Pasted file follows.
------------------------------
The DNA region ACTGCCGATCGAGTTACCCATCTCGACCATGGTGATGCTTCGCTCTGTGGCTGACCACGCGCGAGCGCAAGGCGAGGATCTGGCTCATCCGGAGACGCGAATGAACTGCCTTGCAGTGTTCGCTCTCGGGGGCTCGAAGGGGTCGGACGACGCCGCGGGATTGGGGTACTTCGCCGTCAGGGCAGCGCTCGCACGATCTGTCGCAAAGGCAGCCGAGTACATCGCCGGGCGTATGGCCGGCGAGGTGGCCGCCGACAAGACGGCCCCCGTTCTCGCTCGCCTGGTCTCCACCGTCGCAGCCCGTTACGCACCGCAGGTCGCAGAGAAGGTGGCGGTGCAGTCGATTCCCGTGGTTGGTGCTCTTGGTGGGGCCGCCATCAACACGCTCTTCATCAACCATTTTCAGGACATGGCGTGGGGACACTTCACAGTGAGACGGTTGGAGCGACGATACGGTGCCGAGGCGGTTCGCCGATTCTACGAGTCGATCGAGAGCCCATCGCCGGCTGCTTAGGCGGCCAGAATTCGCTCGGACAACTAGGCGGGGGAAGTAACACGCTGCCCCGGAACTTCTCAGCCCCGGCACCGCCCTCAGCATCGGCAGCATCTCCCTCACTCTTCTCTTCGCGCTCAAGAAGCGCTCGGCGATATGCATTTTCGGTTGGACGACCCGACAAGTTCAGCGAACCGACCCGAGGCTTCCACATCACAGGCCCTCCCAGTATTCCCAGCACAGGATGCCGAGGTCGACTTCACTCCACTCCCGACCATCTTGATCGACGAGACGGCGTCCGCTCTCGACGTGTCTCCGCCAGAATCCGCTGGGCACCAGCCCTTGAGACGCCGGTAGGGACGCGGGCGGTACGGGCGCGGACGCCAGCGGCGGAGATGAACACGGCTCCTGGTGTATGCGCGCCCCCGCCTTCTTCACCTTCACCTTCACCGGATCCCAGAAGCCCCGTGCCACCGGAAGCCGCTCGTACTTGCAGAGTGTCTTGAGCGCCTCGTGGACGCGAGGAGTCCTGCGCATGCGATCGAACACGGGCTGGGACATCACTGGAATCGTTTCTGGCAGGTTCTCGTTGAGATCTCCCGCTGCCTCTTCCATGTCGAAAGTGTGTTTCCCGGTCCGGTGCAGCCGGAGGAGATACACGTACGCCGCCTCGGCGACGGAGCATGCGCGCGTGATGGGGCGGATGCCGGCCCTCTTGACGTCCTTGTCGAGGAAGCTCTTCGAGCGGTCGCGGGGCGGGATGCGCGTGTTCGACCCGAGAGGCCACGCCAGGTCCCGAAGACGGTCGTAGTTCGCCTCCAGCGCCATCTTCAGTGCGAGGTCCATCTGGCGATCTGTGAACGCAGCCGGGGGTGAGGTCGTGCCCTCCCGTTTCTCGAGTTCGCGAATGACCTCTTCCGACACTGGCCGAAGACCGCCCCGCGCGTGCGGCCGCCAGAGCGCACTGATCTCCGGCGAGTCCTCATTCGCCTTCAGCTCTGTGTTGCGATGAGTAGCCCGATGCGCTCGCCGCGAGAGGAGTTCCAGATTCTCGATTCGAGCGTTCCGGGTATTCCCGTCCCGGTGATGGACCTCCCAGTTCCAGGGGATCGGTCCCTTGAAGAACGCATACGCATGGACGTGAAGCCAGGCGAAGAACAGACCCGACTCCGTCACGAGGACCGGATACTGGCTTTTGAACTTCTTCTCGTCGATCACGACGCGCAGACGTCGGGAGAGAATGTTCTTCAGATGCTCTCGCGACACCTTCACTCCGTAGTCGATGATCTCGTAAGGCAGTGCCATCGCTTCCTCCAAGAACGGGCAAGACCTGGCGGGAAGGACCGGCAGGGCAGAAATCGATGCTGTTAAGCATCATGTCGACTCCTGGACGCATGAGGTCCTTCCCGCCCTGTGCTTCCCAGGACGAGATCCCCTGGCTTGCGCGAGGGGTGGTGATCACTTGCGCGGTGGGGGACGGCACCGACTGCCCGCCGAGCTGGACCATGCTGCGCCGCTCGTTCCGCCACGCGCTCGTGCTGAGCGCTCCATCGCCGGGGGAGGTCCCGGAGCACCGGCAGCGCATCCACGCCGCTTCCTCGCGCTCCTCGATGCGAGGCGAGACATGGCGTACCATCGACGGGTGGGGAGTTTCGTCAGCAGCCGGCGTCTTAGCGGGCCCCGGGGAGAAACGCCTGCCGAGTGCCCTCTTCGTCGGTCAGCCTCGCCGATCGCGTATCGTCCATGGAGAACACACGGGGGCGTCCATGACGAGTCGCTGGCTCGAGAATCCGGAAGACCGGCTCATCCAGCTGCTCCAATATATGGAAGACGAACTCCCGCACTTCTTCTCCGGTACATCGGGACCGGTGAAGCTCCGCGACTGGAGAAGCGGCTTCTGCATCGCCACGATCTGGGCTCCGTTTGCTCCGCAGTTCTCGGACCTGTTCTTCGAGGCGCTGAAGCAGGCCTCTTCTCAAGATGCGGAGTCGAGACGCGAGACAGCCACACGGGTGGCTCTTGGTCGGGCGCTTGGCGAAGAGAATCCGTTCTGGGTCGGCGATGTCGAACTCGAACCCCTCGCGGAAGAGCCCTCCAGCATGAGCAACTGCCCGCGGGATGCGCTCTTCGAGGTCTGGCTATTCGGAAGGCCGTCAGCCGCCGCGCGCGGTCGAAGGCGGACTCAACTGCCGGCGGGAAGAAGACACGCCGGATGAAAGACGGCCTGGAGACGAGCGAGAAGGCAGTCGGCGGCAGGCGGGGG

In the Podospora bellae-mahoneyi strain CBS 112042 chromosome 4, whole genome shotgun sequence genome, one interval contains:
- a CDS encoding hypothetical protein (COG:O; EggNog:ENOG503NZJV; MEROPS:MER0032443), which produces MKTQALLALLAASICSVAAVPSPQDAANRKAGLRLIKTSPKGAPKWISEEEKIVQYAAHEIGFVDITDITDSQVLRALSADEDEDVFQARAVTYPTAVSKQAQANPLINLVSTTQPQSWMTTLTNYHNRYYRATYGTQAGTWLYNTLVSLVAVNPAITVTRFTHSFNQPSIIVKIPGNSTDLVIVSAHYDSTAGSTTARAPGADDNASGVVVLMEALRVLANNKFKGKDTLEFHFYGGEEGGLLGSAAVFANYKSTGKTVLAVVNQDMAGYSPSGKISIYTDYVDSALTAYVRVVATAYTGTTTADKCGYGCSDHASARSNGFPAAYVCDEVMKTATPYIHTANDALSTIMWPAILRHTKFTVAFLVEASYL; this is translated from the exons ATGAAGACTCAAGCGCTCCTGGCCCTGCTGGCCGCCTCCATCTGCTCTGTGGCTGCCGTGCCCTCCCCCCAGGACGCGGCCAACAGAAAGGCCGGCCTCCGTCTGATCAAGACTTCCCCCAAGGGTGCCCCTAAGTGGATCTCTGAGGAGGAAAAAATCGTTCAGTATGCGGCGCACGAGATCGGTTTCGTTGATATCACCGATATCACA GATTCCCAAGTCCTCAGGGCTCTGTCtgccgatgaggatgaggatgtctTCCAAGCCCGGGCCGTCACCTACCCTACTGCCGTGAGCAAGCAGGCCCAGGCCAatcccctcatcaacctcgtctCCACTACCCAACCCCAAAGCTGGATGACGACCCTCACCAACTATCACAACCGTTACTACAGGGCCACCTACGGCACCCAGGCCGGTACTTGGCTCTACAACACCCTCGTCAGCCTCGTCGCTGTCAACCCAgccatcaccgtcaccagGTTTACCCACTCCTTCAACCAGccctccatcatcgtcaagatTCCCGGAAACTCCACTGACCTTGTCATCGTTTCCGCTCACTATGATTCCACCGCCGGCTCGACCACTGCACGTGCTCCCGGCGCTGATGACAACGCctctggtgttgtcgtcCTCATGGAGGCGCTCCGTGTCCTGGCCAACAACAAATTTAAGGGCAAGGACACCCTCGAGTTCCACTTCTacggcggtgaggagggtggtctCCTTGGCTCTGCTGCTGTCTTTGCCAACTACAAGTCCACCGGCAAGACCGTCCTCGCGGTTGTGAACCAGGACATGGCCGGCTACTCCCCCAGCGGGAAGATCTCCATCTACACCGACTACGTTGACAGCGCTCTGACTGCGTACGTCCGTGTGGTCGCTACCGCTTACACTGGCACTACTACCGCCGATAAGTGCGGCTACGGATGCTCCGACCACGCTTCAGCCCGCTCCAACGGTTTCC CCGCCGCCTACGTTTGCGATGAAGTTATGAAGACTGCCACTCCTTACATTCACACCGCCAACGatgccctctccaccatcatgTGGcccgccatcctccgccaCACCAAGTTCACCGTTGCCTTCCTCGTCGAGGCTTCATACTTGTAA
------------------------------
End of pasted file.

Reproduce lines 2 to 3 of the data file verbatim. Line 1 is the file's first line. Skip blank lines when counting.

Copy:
In the Podospora bellae-mahoneyi strain CBS 112042 chromosome 4, whole genome shotgun sequence genome, one interval contains:
- a CDS encoding hypothetical protein (COG:O; EggNog:ENOG503NZJV; MEROPS:MER0032443), which produces MKTQALLALLAASICSVAAVPSPQDAANRKAGLRLIKTSPKGAPKWISEEEKIVQYAAHEIGFVDITDITDSQVLRALSADEDEDVFQARAVTYPTAVSKQAQANPLINLVSTTQPQSWMTTLTNYHNRYYRATYGTQAGTWLYNTLVSLVAVNPAITVTRFTHSFNQPSIIVKIPGNSTDLVIVSAHYDSTAGSTTARAPGADDNASGVVVLMEALRVLANNKFKGKDTLEFHFYGGEEGGLLGSAAVFANYKSTGKTVLAVVNQDMAGYSPSGKISIYTDYVDSALTAYVRVVATAYTGTTTADKCGYGCSDHASARSNGFPAAYVCDEVMKTATPYIHTANDALSTIMWPAILRHTKFTVAFLVEASYL; this is translated from the exons ATGAAGACTCAAGCGCTCCTGGCCCTGCTGGCCGCCTCCATCTGCTCTGTGGCTGCCGTGCCCTCCCCCCAGGACGCGGCCAACAGAAAGGCCGGCCTCCGTCTGATCAAGACTTCCCCCAAGGGTGCCCCTAAGTGGATCTCTGAGGAGGAAAAAATCGTTCAGTATGCGGCGCACGAGATCGGTTTCGTTGATATCACCGATATCACA GATTCCCAAGTCCTCAGGGCTCTGTCtgccgatgaggatgaggatgtctTCCAAGCCCGGGCCGTCACCTACCCTACTGCCGTGAGCAAGCAGGCCCAGGCCAatcccctcatcaacctcgtctCCACTACCCAACCCCAAAGCTGGATGACGACCCTCACCAACTATCACAACCGTTACTACAGGGCCACCTACGGCACCCAGGCCGGTACTTGGCTCTACAACACCCTCGTCAGCCTCGTCGCTGTCAACCCAgccatcaccgtcaccagGTTTACCCACTCCTTCAACCAGccctccatcatcgtcaagatTCCCGGAAACTCCACTGACCTTGTCATCGTTTCCGCTCACTATGATTCCACCGCCGGCTCGACCACTGCACGTGCTCCCGGCGCTGATGACAACGCctctggtgttgtcgtcCTCATGGAGGCGCTCCGTGTCCTGGCCAACAACAAATTTAAGGGCAAGGACACCCTCGAGTTCCACTTCTacggcggtgaggagggtggtctCCTTGGCTCTGCTGCTGTCTTTGCCAACTACAAGTCCACCGGCAAGACCGTCCTCGCGGTTGTGAACCAGGACATGGCCGGCTACTCCCCCAGCGGGAAGATCTCCATCTACACCGACTACGTTGACAGCGCTCTGACTGCGTACGTCCGTGTGGTCGCTACCGCTTACACTGGCACTACTACCGCCGATAAGTGCGGCTACGGATGCTCCGACCACGCTTCAGCCCGCTCCAACGGTTTCC CCGCCGCCTACGTTTGCGATGAAGTTATGAAGACTGCCACTCCTTACATTCACACCGCCAACGatgccctctccaccatcatgTGGcccgccatcctccgccaCACCAAGTTCACCGTTGCCTTCCTCGTCGAGGCTTCATACTTGTAA